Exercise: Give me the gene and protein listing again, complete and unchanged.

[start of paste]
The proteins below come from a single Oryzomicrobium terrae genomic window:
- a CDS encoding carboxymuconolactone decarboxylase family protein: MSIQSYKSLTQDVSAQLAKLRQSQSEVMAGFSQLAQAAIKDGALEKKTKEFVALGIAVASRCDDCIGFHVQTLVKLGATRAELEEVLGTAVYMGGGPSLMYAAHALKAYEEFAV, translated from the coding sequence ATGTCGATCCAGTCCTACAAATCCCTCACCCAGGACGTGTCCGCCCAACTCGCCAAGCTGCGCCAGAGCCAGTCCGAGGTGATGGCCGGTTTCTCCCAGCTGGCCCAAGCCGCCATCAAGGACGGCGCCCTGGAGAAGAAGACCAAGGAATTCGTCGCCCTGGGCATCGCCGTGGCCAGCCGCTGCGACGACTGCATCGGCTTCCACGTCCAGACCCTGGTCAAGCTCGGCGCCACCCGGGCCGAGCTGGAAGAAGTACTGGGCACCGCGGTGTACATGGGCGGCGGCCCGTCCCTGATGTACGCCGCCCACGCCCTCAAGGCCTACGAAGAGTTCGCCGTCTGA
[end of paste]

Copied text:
The proteins below come from a single Oryzomicrobium terrae genomic window:
- a CDS encoding carboxymuconolactone decarboxylase family protein: MSIQSYKSLTQDVSAQLAKLRQSQSEVMAGFSQLAQAAIKDGALEKKTKEFVALGIAVASRCDDCIGFHVQTLVKLGATRAELEEVLGTAVYMGGGPSLMYAAHALKAYEEFAV, translated from the coding sequence ATGTCGATCCAGTCCTACAAATCCCTCACCCAGGACGTGTCCGCCCAACTCGCCAAGCTGCGCCAGAGCCAGTCCGAGGTGATGGCCGGTTTCTCCCAGCTGGCCCAAGCCGCCATCAAGGACGGCGCCCTGGAGAAGAAGACCAAGGAATTCGTCGCCCTGGGCATCGCCGTGGCCAGCCGCTGCGACGACTGCATCGGCTTCCACGTCCAGACCCTGGTCAAGCTCGGCGCCACCCGGGCCGAGCTGGAAGAAGTACTGGGCACCGCGGTGTACATGGGCGGCGGCCCGTCCCTGATGTACGCCGCCCACGCCCTCAAGGCCTACGAAGAGTTCGCCGTCTGA